When American cosmetics label Urban Decay launched in 1996, not only did it brighten up the beauty market - awash in a sea of pink, red and beige - with louder and edgier colours, but it also shocked with product names such as Peroxide, Bruise and Roach.
Who would have thought that an eyeshadow called Acid Rain or one named Mildew would sell? But they did. And so did the lipsticks Road Stripe and Gash.
The variety of colours and the unusual names made people take notice.
Today, Urban Decay is sold in 39 countries such as France and Australia and was bought by French beauty giant L'Oreal for a reported US$350 million in 2012.
Before it came under the L'Oreal umbrella, it was bought and sold by three companies, including French luxury group Moet Hennessy Louis Vuitton.
"It reflects our ideas about how beauty can be different, unexpected and unusual... It's a little bit high-spirited and doesn't fit with other beauty industry notions."
WENDE ZOMNIR on how the catchy name Urban Decay came about
The brand, a make-up artist favourite, is available in Sephora outlets in Singapore and has two stand-alone stores - a 530 sq ft flagship store in VivoCity and another in Bugis Junction.
Despite the ownership changes, co-founder Wende Zomnir has remained with the brand as its chief creative officer, taking charge of the label's creative direction and coming up with new ideas for make-up.
Even as the brand celebrates its 20th anniversary this year, she says she did not think it would last this long. "When we started, I thought this would be a fun project for two or three years. I didn't ever imagine that it would be as big as it is, but it has been a very fun ride," says the 48-year-old in a telephone interview with The Straits Times.
That "fun ride" has seen Urban Decay rise from a start-up lipstick and nail polish brand to a recognised label every beauty junkie must own. Prices range from $30 for a pot of eyeshadow to $83 for the popular Naked eyeshadow palette.
Ms Zomnir and co-founder Sandy Lerner started Urban Decay because they felt that the beauty market then offered only the standard beige, pink and red shades. They wanted edgier and bolder colours.
"What we wanted to do was create purples and blues and these beautiful colours that were not available in the prestige beauty market. And we wanted them in the same luxury high-quality formulas with great performance," Ms Zomnir says.
Before Urban Decay, she was in advertising and Ms Lerner was with technology company Cisco Systems, which she co-founded.
Though Ms Lerner has left Urban Decay and is now a philanthropist who supports animal rights and women's issues, Ms Zomnir says they still keep in touch.
Ms Zomnir admits she might have been "a bit tricky" about how the brand came to snag its first order from noted American fashion retailer Nordstrom. "I may or may not have stolen a Nordstrom buyer's contact information from a friend's briefcase. I did what I had to do to get Urban Decay off the ground."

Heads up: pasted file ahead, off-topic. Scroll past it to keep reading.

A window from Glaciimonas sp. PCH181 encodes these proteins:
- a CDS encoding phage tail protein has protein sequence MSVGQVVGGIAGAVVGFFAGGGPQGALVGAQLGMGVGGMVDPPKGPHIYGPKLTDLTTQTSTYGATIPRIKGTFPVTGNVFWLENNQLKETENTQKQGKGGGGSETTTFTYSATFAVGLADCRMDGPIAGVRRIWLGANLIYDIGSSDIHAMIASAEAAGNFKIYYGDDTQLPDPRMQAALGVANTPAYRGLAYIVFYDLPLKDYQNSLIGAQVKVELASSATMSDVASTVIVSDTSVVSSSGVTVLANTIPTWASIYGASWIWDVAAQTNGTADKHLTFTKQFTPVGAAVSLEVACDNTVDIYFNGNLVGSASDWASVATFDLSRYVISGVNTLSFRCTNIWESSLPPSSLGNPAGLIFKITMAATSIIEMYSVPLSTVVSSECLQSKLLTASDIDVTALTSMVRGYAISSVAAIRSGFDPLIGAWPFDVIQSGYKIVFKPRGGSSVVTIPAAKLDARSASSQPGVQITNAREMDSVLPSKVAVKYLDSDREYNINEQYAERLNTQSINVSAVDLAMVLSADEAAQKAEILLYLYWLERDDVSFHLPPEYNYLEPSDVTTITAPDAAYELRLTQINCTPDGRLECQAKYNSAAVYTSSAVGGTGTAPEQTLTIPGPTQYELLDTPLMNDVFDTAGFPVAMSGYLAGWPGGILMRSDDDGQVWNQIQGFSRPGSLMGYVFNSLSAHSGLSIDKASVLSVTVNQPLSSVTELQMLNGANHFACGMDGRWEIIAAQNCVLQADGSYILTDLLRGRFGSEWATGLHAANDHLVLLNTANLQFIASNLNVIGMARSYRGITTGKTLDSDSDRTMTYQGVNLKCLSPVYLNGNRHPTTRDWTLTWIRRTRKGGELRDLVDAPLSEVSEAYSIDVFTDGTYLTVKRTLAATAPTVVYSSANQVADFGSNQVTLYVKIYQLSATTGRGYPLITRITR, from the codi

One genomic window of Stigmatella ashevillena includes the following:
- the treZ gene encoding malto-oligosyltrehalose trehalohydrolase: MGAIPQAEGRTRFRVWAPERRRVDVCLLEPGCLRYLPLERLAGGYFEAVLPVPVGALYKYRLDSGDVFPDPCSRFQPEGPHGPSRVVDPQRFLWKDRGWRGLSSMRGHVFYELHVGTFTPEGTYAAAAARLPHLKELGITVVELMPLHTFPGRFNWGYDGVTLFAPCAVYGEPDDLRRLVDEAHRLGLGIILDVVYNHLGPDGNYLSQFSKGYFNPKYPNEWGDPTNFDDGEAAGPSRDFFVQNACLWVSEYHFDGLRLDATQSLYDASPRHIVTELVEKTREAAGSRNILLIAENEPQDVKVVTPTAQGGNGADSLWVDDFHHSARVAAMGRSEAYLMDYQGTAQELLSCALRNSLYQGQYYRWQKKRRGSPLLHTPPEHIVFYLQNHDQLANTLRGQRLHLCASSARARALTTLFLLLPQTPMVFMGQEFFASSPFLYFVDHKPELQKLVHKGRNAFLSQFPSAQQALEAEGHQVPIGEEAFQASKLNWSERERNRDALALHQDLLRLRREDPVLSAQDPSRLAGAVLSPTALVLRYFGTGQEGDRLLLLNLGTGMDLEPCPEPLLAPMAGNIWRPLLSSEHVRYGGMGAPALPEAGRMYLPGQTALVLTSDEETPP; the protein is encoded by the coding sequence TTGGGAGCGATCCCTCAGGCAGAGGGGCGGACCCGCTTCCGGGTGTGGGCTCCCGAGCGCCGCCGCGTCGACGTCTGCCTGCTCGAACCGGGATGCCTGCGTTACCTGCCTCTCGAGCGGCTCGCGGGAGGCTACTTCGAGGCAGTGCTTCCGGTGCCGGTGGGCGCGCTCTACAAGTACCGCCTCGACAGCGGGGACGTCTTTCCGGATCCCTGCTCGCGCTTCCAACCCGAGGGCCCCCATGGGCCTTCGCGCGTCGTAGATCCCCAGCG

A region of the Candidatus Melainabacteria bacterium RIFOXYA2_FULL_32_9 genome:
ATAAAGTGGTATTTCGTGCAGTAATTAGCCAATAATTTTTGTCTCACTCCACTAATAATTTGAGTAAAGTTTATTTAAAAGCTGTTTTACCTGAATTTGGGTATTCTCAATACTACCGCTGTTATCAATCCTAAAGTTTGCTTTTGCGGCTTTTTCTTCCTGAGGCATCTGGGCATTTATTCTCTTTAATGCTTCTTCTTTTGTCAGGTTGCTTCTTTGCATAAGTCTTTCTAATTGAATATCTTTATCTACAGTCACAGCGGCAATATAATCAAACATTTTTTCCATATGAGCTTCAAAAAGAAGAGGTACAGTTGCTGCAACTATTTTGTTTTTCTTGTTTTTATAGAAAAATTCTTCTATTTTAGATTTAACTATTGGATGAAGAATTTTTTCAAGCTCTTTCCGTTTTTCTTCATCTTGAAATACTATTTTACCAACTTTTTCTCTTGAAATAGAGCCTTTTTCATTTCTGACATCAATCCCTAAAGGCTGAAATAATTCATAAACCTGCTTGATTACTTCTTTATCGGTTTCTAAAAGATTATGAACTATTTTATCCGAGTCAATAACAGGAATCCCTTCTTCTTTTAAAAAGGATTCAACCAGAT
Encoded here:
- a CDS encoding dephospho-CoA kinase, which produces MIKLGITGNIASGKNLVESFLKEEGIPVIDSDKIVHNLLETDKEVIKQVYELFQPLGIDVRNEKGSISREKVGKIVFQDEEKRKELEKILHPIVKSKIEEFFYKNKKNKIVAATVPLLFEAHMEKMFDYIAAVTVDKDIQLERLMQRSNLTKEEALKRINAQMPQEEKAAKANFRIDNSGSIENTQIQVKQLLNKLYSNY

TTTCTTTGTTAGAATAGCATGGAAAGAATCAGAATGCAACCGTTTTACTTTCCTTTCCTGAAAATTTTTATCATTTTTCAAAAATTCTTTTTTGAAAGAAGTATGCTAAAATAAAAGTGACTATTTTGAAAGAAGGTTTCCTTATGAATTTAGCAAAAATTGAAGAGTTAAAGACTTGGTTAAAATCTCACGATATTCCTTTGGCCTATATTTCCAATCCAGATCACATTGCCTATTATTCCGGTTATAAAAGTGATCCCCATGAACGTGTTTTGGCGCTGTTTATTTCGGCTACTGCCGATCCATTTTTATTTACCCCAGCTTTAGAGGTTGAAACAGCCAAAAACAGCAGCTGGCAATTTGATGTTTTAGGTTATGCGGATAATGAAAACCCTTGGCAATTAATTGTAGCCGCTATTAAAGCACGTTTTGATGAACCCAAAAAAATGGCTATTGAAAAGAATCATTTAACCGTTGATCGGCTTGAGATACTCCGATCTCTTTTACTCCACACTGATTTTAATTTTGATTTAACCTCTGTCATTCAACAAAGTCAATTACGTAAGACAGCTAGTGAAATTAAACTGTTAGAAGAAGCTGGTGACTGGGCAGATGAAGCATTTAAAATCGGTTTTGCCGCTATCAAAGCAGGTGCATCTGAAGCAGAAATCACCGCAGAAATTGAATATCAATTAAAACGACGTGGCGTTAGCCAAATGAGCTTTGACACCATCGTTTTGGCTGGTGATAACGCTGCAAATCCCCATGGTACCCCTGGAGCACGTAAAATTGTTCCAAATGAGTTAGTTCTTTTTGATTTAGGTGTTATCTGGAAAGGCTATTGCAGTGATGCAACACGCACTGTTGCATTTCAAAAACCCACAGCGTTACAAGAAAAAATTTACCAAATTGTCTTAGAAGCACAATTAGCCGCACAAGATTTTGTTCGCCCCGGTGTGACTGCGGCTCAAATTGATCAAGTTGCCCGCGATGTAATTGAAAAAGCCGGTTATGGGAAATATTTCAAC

The buyer placed Urban Decay's very first order immediately after viewing its collection. Now, Urban Decay is available in more than 2,800 locations worldwide, including department stores, Sephora outlets and its own free-standing stores.
On how the name came about, Ms Zomnir says Ms Lerner knew it had to be "Urban something" and Urban Decay resonated with them because it was a shocking yet catchy name for a make-up brand.
"It reflects our ideas about how beauty can be different, unexpected and unusual, like finding inspiration in the iridescent rainbow sheen of an oil slick or in the myriad red- orange-brown tones in rust. People love that it's a little bit high-spirited and doesn't fit with other beauty industry notions."
Over the years, the name of the brand is not the only thing people have loved. The brand's first big lipstick and nail polish hit was Gash, a bright red lip colour and a deep crimson shimmery nail lacquer released in late 1996.
In 1998, Urban Decay produced Midnight Cowboy, a pink champagne eyeshadow with silver glitter. Though the shade was not the most edgy, Ms Zomnir says it helped people see that the label offered something for everyone.
Another product milestone was the Alice In Wonderland Book Of Shadows launched in early 2010.
The limited-edition eyeshadow palette, which contained 16 existing and popular shades, sold out even before it was on the shelves. Its packaging depicted a scene inspired by the 2010 Disney film starring Johnny Depp and Mia Wasikowska in a pop-up book style. It also came with a small tube of Eyeshadow Primer Potion and two mini eye pencils.